Does much of this type of work happen in Brisbane? and has it grown out of another scene of has it been brought by some practitioners?
Brisbane, despite it’s sunshine, is pretty industrious.  There’s a lot of experimental works going on and some really fearless artists are ploughing the scene.  However as far as regular live art in Brisbane goes, it’s hard to find off the bat, I think of some artists I know and I guess it’s emergent from more theatrical or visual art scenes.  It’s where I see experiments with live elements really being explored.  But I think there may be some performance artists out there who haven’t come from another scene first, I just don’t think I know of too many right now.
That said though, I’m still a green bean newbie as far as the development of Brisbane arts, I just moved to Brisbane from overseas 3 years ago and it took me around 6 months to get my shit together, sort my life out, ditch the debt collectors, and then get back into the arts and take my own practice seriously after that. I don’t think I can speak of the scene before I got there or how it’s evolved with any kind of authority, I’m still discovering too.  But Brisbane has a really enthusiastic and supportive dynamic, and people like Rebecca Cunningham and Zane Trow who have brought it to us from overseas and artists who are bringing it to us with their own creative work are pivotal.  Michael Mayhew said it best over some beers though; that these curators need more artist support.  I think generally I’m needing to be more pro-active as an artist in developing this culture.

How do you see this type of work in relation to the works you make that are sculpture or painting works?
Neo-Intimacy Pod was a progression.  My ideas just progressed, paintings just don’t cut it for me now.  I still paint, but I can’t express the more experiential ideas my work has taken by doing painting.  I’m so much more enamoured with creating experience or immersion or actions or space for people to feel their surroundings.  So the progression went from painting to sculptural installation and then to immersive and sensory installation and live art.  I know that installation still holds a place in my work, because it can involve other people and affect them and their environments. But a live or performative element and the presence of the body can bring an immediacy or humanity to ideas and to audiences.  I guess if we’re talking about Neo-Intimacy Pod, the installation itself was moved after the performance on the opening night and stood inside the gallery as it’s own entity, but as a durational performative work, performance was really just something that was essential to the work and to the way I had to communicate that idea.  There really was no other way I could do it but as a durational performance. I think that visually, I’ll always be interested in the environment of the work or the imagery it projects, which is why installation or context or site-specifics or spatial immersion will play a role in live works I do.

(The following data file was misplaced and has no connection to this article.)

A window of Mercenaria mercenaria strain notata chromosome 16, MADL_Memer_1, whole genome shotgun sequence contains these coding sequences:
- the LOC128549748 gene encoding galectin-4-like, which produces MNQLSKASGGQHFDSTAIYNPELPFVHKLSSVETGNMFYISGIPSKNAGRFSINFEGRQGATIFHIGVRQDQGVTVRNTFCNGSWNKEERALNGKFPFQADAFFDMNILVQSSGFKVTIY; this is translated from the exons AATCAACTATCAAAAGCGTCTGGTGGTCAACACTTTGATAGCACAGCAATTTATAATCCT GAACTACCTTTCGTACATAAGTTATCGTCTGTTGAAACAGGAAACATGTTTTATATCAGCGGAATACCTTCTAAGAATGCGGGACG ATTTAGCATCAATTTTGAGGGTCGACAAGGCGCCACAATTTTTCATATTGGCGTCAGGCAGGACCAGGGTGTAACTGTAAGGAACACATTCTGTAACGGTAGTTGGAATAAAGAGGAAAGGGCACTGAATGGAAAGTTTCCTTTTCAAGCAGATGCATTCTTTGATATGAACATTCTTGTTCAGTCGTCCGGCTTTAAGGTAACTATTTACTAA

And you have just been on a big travel session including a residency in Iceland, a trip to Gibraltar, Spain etc, is this normal for you or was this something spurred by work or restlessness?
Oh yep, this is very normal! I started traveling on my own 10 years ago, and it became an addictive habit.  Since then I think the longest I stayed in one place was 3 years before skipping the country again.  However this is the first trip I’ve actually traveled for artistic reasons.

How does it reflect on Australia for you?
I guess Australia is safe and a relief for me.  After traveling and living in so many places,which I love, it’s taken a while for me to really appreciate what we have there.  I think Australia is somewhere that is still developing it’s culture and we really have a say in it’s future and what kind of place it will be.  Some countries, you may be born into a culture and way of life that has been existent for thousands of years, yet being born in Australia we are brought into a place where we are still developing our ideals, our culture, our laws and our people.  I guess having seen a lot of cultures, I understand every one of them is developing in their own way, but we have this historically fucked up and bittersweet gift of starting from the beginning.  And what we create is entirely up to us now.

And what is next for you?
Oooooh, I’m leaving Gibraltar for Denmark to hang out with the Snuff Puppets, then Berlin and Amsterdam, hoping to get a photocopier into a field, try some phantasmagoria out, immerse myself in the Melbourne Fringe, and exist a bit more in 2010.  I’ll be back in Australia for a short stint for a couple of gigs, then New York and back to the residency in Iceland.  I seriously can’t get enough of that indie underdog Nordic country.

Thanks Melody!
Cheers lala!  Love your work!
x

Melody Woodnutt is a hybrid visual artist working across painting, sculpture and live art. She is from Brisbane but is currently on sabbatical from an artist residency in Iceland.

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Posted in: Interviews